author = "P Murchie and Campbell, {N C} and Ritchie, {L D} and J Thain",
year = "2005",
language = "English",
volume = "55",
pages = "522--528",
journal = "The British Journal of General Practice",
issn = "0960-1643",
publisher = "Royal College of General Practitioners",

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T1 - Running nurse-led secondary prevention clinics for coronary heart disease in primary care: qualitative study of health professionals' perspectives

AU - Murchie, P

AU - Campbell, N C

AU - Ritchie, L D

AU - Thain, J

PY - 2005

Y1 - 2005

N2 - Background A randomised trial of nurse-led secondary prevention clinics for coronary heart disease resulted in improved secondary prevention and significantly lowered all-cause mortality at 4-year follow-up. This qualitative trial was conducted to explore the experience of health professionals that had been involved in running the clinics.Aim To identify the barriers and facilitators to establishing secondary prevention clinics for coronary heart disease within primary care.Design of study Semi-structured audiotaped telephone interviews with GPs and nurses involved in running clinics.Setting A stratified, random sample of 19 urban, suburban, and rural general practices in north-east Scotland.Method Semi-structured telephone interviews with 19 GPs and 17 practice-based nurses involved in running nurse-led clinics for the secondary prevention of coronary heart disease.Results Eight practices had run clinics continuously and 11 had stopped, with eight subsequently restarting. Participants accounted for these patterns by referring to advantages and disadvantages of the clinics in four areas: patient care, development of nursing skills, team working, and infrastructure. Most practitioners perceived benefits for patients from attending secondary prevention clinics, but some, from small rural practices, thought they were unnecessary. The extended role for nurses was welcomed, but was dependent on motivated staff, appropriate training and support. Clinics relied on, and could enhance, team working, however, some doctors were wary of delegating. With regard to infrastructure, staff shortages (especially nurses) and accommodation were as problematic as lack of funds.Conclusions Nurse-led secondary prevention clinics were viewed positively by most healthcare professionals that had been involved in running them, but barriers to their implementation had led most to stop running them at some point. Lack of space and staff shortages are likely to remain ongoing problems, but improvements in funding training and communication within practices could help clinics to be put into practice and sustained.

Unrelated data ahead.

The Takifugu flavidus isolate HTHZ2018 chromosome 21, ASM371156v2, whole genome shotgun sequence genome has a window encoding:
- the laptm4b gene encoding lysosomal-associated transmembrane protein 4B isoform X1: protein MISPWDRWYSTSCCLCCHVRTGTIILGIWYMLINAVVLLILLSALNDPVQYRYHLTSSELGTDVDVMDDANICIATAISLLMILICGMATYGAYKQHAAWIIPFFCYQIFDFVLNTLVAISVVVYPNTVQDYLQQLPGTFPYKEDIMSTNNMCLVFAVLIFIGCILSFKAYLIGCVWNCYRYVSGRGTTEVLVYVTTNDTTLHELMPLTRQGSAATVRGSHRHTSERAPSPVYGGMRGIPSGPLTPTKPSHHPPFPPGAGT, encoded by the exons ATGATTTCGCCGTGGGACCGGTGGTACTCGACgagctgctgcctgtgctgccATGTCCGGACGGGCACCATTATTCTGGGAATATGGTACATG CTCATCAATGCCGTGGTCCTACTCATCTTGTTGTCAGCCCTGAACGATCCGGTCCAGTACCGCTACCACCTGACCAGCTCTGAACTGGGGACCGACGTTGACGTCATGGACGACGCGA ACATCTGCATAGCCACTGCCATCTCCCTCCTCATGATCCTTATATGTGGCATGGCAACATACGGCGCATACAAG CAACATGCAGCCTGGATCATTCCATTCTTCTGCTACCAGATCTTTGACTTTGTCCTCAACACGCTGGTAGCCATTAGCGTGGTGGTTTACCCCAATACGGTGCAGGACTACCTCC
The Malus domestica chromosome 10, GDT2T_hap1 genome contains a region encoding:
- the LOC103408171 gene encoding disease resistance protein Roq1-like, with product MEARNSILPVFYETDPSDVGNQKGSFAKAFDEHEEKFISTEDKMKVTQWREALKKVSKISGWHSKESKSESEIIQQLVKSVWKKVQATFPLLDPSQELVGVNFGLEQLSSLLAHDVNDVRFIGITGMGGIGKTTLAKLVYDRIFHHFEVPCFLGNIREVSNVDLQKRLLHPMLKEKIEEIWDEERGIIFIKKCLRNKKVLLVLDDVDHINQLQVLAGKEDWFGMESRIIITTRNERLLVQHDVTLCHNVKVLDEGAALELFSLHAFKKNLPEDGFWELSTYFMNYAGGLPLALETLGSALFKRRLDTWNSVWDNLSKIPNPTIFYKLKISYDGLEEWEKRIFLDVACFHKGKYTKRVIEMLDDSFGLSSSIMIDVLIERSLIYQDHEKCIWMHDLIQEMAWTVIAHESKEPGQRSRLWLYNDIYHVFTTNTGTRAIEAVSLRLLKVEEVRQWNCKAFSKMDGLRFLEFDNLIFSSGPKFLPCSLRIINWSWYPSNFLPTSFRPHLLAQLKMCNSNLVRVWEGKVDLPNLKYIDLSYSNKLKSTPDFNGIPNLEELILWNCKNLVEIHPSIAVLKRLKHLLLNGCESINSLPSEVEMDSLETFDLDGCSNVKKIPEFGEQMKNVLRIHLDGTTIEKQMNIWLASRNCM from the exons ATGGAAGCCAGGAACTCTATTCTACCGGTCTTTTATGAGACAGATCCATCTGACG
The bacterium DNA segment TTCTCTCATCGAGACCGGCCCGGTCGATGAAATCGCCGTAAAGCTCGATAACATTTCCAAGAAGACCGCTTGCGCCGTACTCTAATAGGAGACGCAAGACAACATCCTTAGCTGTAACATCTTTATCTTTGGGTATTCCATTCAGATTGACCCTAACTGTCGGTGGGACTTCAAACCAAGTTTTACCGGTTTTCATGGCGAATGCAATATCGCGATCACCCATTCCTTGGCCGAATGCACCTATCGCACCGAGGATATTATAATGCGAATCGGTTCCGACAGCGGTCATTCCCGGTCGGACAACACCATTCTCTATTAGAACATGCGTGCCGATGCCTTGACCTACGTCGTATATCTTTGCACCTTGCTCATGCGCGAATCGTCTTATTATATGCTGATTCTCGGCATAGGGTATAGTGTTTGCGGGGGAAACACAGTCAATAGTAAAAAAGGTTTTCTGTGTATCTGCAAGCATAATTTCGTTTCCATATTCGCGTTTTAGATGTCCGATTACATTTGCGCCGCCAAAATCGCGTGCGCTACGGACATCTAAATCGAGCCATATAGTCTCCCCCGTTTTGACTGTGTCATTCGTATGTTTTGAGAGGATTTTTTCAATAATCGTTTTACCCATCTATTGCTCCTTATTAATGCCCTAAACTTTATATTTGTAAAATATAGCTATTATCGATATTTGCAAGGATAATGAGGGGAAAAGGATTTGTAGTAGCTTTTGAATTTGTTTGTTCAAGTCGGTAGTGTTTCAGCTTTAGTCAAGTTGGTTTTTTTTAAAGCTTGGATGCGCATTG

AB - Background A randomised trial of nurse-led secondary prevention clinics for coronary heart disease resulted in improved secondary prevention and significantly lowered all-cause mortality at 4-year follow-up. This qualitative trial was conducted to explore the experience of health professionals that had been involved in running the clinics.Aim To identify the barriers and facilitators to establishing secondary prevention clinics for coronary heart disease within primary care.Design of study Semi-structured audiotaped telephone interviews with GPs and nurses involved in running clinics.Setting A stratified, random sample of 19 urban, suburban, and rural general practices in north-east Scotland.Method Semi-structured telephone interviews with 19 GPs and 17 practice-based nurses involved in running nurse-led clinics for the secondary prevention of coronary heart disease.Results Eight practices had run clinics continuously and 11 had stopped, with eight subsequently restarting. Participants accounted for these patterns by referring to advantages and disadvantages of the clinics in four areas: patient care, development of nursing skills, team working, and infrastructure. Most practitioners perceived benefits for patients from attending secondary prevention clinics, but some, from small rural practices, thought they were unnecessary. The extended role for nurses was welcomed, but was dependent on motivated staff, appropriate training and support. Clinics relied on, and could enhance, team working, however, some doctors were wary of delegating. With regard to infrastructure, staff shortages (especially nurses) and accommodation were as problematic as lack of funds.Conclusions Nurse-led secondary prevention clinics were viewed positively by most healthcare professionals that had been involved in running them, but barriers to their implementation had led most to stop running them at some point. Lack of space and staff shortages are likely to remain ongoing problems, but improvements in funding training and communication within practices could help clinics to be put into practice and sustained.

KW - coronary heart disease

KW - primary care

KW - secondary prevention

KW - RANDOMIZED CONTROLLED TRIAL

KW - SERVICES RESEARCH

KW - COMPLEX

M3 - Article

VL - 55

SP - 522

EP - 528

JO - The British Journal of General Practice

JF - The British Journal of General Practice

SN - 0960-1643

ER -